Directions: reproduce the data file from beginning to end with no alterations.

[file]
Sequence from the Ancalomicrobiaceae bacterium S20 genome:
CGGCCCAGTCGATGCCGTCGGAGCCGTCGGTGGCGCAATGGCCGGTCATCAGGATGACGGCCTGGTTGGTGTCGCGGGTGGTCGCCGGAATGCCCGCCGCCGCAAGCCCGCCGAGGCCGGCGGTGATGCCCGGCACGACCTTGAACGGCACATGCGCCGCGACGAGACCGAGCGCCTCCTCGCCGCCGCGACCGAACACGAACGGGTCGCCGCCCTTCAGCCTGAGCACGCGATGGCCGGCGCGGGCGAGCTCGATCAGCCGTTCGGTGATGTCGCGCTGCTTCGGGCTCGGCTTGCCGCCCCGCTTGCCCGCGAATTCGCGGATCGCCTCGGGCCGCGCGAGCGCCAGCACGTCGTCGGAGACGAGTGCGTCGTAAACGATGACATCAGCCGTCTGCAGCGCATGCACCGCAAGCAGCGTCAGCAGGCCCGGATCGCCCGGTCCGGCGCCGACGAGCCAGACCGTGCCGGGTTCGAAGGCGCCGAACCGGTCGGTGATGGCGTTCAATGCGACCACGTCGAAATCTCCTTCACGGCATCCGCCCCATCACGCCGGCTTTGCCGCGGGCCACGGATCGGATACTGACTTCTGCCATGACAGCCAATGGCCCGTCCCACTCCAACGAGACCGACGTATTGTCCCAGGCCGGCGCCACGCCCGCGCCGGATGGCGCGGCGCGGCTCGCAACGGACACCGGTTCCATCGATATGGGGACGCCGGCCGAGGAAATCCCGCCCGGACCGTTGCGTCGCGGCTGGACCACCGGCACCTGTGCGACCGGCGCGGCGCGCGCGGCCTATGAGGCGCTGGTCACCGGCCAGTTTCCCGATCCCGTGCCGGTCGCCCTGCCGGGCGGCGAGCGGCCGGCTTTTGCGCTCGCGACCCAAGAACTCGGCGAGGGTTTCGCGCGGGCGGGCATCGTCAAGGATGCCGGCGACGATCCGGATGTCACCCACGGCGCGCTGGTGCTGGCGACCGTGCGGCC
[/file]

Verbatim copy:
Sequence from the Ancalomicrobiaceae bacterium S20 genome:
CGGCCCAGTCGATGCCGTCGGAGCCGTCGGTGGCGCAATGGCCGGTCATCAGGATGACGGCCTGGTTGGTGTCGCGGGTGGTCGCCGGAATGCCCGCCGCCGCAAGCCCGCCGAGGCCGGCGGTGATGCCCGGCACGACCTTGAACGGCACATGCGCCGCGACGAGACCGAGCGCCTCCTCGCCGCCGCGACCGAACACGAACGGGTCGCCGCCCTTCAGCCTGAGCACGCGATGGCCGGCGCGGGCGAGCTCGATCAGCCGTTCGGTGATGTCGCGCTGCTTCGGGCTCGGCTTGCCGCCCCGCTTGCCCGCGAATTCGCGGATCGCCTCGGGCCGCGCGAGCGCCAGCACGTCGTCGGAGACGAGTGCGTCGTAAACGATGACATCAGCCGTCTGCAGCGCATGCACCGCAAGCAGCGTCAGCAGGCCCGGATCGCCCGGTCCGGCGCCGACGAGCCAGACCGTGCCGGGTTCGAAGGCGCCGAACCGGTCGGTGATGGCGTTCAATGCGACCACGTCGAAATCTCCTTCACGGCATCCGCCCCATCACGCCGGCTTTGCCGCGGGCCACGGATCGGATACTGACTTCTGCCATGACAGCCAATGGCCCGTCCCACTCCAACGAGACCGACGTATTGTCCCAGGCCGGCGCCACGCCCGCGCCGGATGGCGCGGCGCGGCTCGCAACGGACACCGGTTCCATCGATATGGGGACGCCGGCCGAGGAAATCCCGCCCGGACCGTTGCGTCGCGGCTGGACCACCGGCACCTGTGCGACCGGCGCGGCGCGCGCGGCCTATGAGGCGCTGGTCACCGGCCAGTTTCCCGATCCCGTGCCGGTCGCCCTGCCGGGCGGCGAGCGGCCGGCTTTTGCGCTCGCGACCCAAGAACTCGGCGAGGGTTTCGCGCGGGCGGGCATCGTCAAGGATGCCGGCGACGATCCGGATGTCACCCACGGCGCGCTGGTGCTGGCGACCGTGCGGCC